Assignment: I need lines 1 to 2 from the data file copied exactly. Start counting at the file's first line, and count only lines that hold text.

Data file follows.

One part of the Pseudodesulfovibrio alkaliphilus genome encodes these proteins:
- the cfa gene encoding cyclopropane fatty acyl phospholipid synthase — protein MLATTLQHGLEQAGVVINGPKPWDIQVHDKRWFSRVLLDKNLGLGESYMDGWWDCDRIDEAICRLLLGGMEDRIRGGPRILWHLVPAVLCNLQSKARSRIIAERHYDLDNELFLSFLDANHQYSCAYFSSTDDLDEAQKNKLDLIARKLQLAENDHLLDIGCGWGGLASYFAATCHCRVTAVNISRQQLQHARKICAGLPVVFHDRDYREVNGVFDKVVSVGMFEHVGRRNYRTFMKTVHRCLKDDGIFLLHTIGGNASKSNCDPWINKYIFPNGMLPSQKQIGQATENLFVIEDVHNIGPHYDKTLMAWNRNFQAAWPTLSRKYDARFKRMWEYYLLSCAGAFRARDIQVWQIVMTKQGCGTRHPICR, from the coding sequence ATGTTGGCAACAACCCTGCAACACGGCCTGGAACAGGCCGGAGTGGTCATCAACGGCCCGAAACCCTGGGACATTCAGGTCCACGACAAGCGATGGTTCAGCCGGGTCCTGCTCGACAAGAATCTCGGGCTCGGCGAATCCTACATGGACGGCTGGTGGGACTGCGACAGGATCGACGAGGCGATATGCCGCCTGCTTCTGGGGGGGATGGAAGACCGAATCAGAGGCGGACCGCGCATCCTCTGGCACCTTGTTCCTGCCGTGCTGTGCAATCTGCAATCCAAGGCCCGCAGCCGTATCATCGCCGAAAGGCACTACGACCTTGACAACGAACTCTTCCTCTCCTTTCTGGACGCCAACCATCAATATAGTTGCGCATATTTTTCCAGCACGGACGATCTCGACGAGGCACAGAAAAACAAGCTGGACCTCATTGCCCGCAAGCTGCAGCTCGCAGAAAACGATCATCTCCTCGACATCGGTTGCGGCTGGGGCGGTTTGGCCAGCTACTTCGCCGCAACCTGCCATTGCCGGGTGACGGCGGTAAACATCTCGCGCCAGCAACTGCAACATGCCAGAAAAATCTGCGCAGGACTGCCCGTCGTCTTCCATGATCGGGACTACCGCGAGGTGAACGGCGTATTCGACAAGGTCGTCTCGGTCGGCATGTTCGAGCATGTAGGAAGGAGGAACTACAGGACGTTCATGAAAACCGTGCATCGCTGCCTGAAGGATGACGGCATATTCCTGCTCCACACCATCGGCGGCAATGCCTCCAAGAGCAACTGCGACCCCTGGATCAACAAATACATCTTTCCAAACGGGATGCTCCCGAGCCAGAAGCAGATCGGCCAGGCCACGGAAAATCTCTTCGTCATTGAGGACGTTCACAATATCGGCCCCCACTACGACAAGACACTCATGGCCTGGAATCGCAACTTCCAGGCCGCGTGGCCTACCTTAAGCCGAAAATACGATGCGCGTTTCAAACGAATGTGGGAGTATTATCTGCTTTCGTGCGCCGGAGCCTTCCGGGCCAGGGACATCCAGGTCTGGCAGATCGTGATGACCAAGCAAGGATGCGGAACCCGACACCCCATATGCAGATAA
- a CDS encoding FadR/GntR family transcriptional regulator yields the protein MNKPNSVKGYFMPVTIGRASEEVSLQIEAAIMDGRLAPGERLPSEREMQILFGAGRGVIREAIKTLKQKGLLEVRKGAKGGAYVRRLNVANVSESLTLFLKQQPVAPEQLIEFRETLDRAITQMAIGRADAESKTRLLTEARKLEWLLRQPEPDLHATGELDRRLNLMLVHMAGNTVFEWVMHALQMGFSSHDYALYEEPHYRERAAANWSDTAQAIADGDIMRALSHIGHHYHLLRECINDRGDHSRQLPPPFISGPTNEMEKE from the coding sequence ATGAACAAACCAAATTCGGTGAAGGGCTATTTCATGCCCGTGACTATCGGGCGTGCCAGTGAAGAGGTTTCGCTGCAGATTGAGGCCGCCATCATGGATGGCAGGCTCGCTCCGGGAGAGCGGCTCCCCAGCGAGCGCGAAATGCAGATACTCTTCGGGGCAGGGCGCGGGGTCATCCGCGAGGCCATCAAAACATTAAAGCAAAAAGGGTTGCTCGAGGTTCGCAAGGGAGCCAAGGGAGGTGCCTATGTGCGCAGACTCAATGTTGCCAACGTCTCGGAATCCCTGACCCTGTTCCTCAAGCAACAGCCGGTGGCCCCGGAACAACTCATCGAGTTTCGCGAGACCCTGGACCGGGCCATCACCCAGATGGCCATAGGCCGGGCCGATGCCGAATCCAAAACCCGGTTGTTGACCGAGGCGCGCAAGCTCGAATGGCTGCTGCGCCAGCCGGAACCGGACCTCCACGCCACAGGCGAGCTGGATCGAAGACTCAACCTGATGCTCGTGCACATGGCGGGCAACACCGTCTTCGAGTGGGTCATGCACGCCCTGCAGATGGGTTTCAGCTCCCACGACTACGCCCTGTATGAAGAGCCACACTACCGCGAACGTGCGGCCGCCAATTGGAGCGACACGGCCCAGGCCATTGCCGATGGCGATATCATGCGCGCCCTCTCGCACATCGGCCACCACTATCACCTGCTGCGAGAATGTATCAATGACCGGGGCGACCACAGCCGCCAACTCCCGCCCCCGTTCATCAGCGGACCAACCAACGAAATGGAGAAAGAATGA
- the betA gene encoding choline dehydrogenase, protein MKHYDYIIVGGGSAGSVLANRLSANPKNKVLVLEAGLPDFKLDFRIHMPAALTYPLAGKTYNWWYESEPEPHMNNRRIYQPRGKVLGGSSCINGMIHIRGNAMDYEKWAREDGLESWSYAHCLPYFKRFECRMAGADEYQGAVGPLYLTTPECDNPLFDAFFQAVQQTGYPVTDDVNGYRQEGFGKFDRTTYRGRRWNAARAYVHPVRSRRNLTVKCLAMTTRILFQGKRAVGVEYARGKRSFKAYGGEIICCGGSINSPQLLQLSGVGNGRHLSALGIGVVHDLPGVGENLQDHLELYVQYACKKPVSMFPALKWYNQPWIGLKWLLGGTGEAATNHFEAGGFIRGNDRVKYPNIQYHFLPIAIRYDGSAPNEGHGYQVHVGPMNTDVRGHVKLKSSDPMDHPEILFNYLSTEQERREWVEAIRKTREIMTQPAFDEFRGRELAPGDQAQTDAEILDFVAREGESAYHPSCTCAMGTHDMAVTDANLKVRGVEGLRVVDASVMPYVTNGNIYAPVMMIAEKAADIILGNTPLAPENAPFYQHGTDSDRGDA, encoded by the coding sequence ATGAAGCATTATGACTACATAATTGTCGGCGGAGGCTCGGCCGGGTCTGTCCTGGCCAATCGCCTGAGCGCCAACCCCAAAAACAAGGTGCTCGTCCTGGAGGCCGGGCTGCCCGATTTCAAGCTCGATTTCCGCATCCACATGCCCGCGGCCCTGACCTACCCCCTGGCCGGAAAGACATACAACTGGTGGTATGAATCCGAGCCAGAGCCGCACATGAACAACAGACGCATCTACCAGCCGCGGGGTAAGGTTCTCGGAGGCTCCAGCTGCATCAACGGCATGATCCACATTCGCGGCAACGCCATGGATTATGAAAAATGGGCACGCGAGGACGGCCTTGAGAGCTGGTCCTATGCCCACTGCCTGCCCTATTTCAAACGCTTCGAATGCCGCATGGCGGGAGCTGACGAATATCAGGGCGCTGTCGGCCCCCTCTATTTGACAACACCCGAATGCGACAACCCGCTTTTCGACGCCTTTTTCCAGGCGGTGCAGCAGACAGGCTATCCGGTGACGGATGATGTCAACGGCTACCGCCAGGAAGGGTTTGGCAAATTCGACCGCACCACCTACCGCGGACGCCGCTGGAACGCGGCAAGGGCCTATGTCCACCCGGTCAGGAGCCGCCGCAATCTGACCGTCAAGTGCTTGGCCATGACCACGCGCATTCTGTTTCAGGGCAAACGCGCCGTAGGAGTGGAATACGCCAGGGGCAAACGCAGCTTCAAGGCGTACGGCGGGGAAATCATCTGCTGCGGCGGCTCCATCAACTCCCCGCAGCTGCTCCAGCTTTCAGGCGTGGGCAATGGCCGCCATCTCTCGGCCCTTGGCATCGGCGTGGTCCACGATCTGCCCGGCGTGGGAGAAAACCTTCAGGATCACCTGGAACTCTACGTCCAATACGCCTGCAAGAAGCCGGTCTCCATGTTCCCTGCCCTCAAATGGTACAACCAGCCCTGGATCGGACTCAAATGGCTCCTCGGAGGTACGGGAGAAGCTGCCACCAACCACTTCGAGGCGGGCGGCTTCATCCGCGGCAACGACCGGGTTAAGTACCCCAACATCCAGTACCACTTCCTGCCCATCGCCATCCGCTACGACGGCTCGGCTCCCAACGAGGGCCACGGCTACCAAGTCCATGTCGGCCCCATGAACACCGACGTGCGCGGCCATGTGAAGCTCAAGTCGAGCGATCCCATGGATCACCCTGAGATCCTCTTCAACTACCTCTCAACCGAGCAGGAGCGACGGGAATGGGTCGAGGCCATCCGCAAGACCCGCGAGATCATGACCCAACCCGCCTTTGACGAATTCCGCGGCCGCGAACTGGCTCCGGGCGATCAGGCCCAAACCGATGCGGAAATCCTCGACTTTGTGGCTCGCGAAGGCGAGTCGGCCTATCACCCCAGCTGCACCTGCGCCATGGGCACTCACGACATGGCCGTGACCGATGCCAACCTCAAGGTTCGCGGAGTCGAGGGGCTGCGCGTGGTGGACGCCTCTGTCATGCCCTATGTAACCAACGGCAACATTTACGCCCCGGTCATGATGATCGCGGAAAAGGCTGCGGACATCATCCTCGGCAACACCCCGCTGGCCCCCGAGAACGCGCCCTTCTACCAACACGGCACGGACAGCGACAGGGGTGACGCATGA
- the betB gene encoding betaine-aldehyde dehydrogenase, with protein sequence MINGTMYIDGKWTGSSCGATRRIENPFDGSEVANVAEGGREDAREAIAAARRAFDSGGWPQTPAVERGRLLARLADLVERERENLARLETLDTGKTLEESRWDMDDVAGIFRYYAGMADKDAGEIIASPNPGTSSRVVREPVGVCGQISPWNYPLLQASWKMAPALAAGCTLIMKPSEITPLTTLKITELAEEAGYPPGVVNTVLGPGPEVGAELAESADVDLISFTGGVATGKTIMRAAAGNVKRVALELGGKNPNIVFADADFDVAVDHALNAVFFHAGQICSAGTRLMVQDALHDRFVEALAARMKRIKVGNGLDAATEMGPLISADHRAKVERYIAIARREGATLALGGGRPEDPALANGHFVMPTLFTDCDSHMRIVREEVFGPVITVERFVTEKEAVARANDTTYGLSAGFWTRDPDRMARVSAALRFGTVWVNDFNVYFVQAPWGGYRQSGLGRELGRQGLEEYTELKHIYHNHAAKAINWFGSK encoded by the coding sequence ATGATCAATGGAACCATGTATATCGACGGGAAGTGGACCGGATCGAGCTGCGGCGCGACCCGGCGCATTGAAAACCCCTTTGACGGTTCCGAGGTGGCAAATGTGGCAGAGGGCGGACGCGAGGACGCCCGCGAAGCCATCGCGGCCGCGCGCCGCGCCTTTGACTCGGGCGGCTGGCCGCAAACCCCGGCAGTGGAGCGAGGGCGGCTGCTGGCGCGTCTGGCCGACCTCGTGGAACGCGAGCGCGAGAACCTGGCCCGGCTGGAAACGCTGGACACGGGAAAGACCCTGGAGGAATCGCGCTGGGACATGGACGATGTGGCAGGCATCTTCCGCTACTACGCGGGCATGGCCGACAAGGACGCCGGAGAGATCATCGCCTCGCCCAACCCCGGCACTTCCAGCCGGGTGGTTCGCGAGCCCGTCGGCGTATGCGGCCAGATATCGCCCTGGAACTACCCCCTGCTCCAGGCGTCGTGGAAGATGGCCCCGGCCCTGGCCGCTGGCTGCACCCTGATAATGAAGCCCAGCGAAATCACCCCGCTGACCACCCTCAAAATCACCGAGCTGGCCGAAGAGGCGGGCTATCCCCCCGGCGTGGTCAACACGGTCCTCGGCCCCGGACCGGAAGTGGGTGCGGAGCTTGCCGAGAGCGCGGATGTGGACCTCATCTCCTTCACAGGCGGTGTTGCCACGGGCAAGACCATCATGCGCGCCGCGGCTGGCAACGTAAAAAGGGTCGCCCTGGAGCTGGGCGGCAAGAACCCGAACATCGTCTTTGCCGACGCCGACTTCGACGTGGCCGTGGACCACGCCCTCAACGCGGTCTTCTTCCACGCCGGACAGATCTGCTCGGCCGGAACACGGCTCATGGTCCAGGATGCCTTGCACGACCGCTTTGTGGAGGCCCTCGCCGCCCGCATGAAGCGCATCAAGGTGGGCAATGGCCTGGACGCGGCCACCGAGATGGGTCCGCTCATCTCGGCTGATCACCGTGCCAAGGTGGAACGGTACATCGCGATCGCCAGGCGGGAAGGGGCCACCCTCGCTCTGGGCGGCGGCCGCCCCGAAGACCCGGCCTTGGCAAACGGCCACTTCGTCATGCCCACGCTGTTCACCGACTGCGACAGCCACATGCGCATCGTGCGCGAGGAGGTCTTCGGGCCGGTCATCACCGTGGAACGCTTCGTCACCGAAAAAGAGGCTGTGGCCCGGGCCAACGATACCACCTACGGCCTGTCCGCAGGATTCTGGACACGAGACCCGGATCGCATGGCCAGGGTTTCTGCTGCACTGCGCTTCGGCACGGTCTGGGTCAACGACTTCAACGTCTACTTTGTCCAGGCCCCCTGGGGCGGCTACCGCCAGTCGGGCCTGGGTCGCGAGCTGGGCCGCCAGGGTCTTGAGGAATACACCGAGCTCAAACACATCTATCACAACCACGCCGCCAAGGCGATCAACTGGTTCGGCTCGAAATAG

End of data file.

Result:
One part of the Pseudodesulfovibrio alkaliphilus genome encodes these proteins:
- the cfa gene encoding cyclopropane fatty acyl phospholipid synthase — protein MLATTLQHGLEQAGVVINGPKPWDIQVHDKRWFSRVLLDKNLGLGESYMDGWWDCDRIDEAICRLLLGGMEDRIRGGPRILWHLVPAVLCNLQSKARSRIIAERHYDLDNELFLSFLDANHQYSCAYFSSTDDLDEAQKNKLDLIARKLQLAENDHLLDIGCGWGGLASYFAATCHCRVTAVNISRQQLQHARKICAGLPVVFHDRDYREVNGVFDKVVSVGMFEHVGRRNYRTFMKTVHRCLKDDGIFLLHTIGGNASKSNCDPWINKYIFPNGMLPSQKQIGQATENLFVIEDVHNIGPHYDKTLMAWNRNFQAAWPTLSRKYDARFKRMWEYYLLSCAGAFRARDIQVWQIVMTKQGCGTRHPICR, from the coding sequence ATGTTGGCAACAACCCTGCAACACGGCCTGGAACAGGCCGGAGTGGTCATCAACGGCCCGAAACCCTGGGACATTCAGGTCCACGACAAGCGATGGTTCAGCCGGGTCCTGCTCGACAAGAATCTCGGGCTCGGCGAATCCTACATGGACGGCTGGTGGGACTGCGACAGGATCGACGAGGCGATATGCCGCCTGCTTCTGGGGGGGATGGAAGACCGAATCAGAGGCGGACCGCGCATCCTCTGGCACCTTGTTCCTGCCGTGCTGTGCAATCTGCAATCCAAGGCCCGCAGCCGTATCATCGCCGAAAGGCACTACGACCTTGACAACGAACTCTTCCTCTCCTTTCTGGACGCCAACCATCAATATAGTTGCGCATATTTTTCCAGCACGGACGATCTCGACGAGGCACAGAAAAACAAGCTGGACCTCATTGCCCGCAAGCTGCAGCTCGCAGAAAACGATCATCTCCTCGACATCGGTTGCGGCTGGGGCGGTTTGGCCAGCTACTTCGCCGCAACCTGCCATTGCCGGGTGACGGCGGTAAACATCTCGCGCCAGCAACTGCAACATGCCAGAAAAATCTGCGCAGGACTGCCCGTCGTCTTCCATGATCGGGACTACCGCGAGGTGAACGGCGTATTCGACAAGGTCGTCTCGGTCGGCATGTTCGAGCATGTAGGAAGGAGGAACTACAGGACGTTCATGAAAACCGTGCATCGCTGCCTGAAGGATGACGGCATATTCCTGCTCCACACCATCGGCGGCAATGCCTCCAAGAGCAACTGCGACCCCTGGATCAACAAATACATCTTTCCAAACGGGATGCTCCCGAGCCAGAAGCAGATCGGCCAGGCCACGGAAAATCTCTTCGTCATTGAGGACGTTCACAATATCGGCCCCCACTACGACAAGACACTCATGGCCTGGAATCGCAACTTCCAGGCCGCGTGGCCTACCTTAAGCCGAAAATACGATGCGCGTTTCAAACGAATGTGGGAGTATTATCTGCTTTCGTGCGCCGGAGCCTTCCGGGCCAGGGACATCCAGGTCTGGCAGATCGTGATGACCAAGCAAGGATGCGGAACCCGACACCCCATATGCAGATAA